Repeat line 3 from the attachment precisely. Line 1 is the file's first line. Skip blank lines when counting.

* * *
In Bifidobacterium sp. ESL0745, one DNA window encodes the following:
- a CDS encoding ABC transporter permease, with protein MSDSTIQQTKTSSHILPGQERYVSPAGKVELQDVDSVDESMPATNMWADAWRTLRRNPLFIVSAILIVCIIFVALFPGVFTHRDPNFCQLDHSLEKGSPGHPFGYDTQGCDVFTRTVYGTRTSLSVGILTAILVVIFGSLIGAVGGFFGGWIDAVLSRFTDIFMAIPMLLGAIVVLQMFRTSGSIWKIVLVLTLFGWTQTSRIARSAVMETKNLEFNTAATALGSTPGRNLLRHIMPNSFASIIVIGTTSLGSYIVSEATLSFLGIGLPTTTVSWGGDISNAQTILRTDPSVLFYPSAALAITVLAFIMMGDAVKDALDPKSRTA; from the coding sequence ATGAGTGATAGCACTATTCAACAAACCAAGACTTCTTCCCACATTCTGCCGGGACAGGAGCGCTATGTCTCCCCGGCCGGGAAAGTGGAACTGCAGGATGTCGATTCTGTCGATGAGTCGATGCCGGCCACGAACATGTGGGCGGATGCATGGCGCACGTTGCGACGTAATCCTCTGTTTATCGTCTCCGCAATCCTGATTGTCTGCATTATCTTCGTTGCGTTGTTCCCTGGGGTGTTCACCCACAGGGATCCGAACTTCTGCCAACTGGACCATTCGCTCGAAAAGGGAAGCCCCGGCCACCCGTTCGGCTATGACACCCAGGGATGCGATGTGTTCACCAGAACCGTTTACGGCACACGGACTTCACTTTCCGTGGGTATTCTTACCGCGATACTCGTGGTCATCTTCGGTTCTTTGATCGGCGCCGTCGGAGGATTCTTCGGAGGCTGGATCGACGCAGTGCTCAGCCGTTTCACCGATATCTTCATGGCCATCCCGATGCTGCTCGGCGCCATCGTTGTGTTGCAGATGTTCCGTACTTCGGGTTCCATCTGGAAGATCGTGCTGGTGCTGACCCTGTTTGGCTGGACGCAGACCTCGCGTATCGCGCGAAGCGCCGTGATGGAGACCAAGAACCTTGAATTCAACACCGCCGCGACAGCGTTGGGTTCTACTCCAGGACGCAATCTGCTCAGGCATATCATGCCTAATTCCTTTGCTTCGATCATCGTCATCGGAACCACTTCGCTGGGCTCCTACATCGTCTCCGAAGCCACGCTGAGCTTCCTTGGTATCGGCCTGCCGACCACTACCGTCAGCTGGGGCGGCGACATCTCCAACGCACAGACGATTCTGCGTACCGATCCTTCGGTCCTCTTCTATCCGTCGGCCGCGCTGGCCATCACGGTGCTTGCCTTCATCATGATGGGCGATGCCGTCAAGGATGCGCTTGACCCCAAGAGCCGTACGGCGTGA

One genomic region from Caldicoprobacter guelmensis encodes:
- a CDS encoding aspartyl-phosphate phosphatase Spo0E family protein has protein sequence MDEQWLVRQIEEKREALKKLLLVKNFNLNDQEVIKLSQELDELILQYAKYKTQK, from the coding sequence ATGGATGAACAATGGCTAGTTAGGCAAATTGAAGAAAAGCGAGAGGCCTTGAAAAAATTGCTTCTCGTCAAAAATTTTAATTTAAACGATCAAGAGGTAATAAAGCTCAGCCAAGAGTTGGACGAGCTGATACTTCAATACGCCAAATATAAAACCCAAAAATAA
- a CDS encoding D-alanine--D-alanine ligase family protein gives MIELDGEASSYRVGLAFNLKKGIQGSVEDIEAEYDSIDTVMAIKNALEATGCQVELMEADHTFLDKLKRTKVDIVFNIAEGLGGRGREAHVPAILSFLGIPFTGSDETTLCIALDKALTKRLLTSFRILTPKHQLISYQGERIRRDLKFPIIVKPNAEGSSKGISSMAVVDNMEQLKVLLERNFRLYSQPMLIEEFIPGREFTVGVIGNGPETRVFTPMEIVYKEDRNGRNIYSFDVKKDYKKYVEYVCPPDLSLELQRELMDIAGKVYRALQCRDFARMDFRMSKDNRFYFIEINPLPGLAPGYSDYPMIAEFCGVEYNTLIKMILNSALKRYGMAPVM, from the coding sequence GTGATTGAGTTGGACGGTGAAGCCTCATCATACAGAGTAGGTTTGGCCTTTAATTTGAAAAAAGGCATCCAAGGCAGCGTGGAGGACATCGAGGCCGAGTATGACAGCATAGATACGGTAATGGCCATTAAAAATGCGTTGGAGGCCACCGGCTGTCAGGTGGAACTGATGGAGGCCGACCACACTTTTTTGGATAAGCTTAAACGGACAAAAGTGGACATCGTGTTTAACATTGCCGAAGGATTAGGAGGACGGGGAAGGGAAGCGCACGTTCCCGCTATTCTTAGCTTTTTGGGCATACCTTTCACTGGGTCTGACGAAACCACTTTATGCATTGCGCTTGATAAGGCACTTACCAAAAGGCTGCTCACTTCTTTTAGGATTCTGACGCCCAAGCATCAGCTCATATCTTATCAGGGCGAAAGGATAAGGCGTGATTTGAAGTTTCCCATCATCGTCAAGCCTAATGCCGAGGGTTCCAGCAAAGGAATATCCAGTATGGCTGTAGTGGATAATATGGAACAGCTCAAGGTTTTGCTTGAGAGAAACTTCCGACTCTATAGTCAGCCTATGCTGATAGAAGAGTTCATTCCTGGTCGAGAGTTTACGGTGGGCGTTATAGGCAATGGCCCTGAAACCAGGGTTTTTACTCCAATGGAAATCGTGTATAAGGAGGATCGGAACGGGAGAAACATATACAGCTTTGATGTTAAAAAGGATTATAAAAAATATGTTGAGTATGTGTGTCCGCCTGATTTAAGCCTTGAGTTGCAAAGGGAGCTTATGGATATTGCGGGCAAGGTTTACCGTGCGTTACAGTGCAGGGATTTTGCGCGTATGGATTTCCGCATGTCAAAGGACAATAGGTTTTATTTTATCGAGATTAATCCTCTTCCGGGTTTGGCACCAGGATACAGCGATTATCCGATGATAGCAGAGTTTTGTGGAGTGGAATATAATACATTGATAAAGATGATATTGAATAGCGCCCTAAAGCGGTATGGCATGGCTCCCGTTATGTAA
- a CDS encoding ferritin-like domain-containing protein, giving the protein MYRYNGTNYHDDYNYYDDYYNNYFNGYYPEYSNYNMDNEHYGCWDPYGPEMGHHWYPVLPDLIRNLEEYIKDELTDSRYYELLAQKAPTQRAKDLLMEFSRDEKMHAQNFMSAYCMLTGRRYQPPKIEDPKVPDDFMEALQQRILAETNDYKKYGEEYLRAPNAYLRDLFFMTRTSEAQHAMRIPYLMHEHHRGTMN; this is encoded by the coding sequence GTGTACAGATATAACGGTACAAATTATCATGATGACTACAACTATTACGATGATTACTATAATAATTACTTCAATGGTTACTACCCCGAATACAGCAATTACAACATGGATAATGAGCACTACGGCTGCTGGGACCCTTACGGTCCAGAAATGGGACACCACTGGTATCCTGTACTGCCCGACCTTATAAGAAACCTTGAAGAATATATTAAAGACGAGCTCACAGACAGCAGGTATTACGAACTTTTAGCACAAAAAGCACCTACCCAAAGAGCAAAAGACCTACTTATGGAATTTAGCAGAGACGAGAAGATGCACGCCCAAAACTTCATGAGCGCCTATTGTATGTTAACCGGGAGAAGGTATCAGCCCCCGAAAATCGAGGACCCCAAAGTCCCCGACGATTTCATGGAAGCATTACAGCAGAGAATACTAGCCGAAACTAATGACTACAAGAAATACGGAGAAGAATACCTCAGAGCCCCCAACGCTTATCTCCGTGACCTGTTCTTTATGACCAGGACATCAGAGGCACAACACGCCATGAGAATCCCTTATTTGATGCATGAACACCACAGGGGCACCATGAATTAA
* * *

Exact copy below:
One genomic region from Caldicoprobacter guelmensis encodes: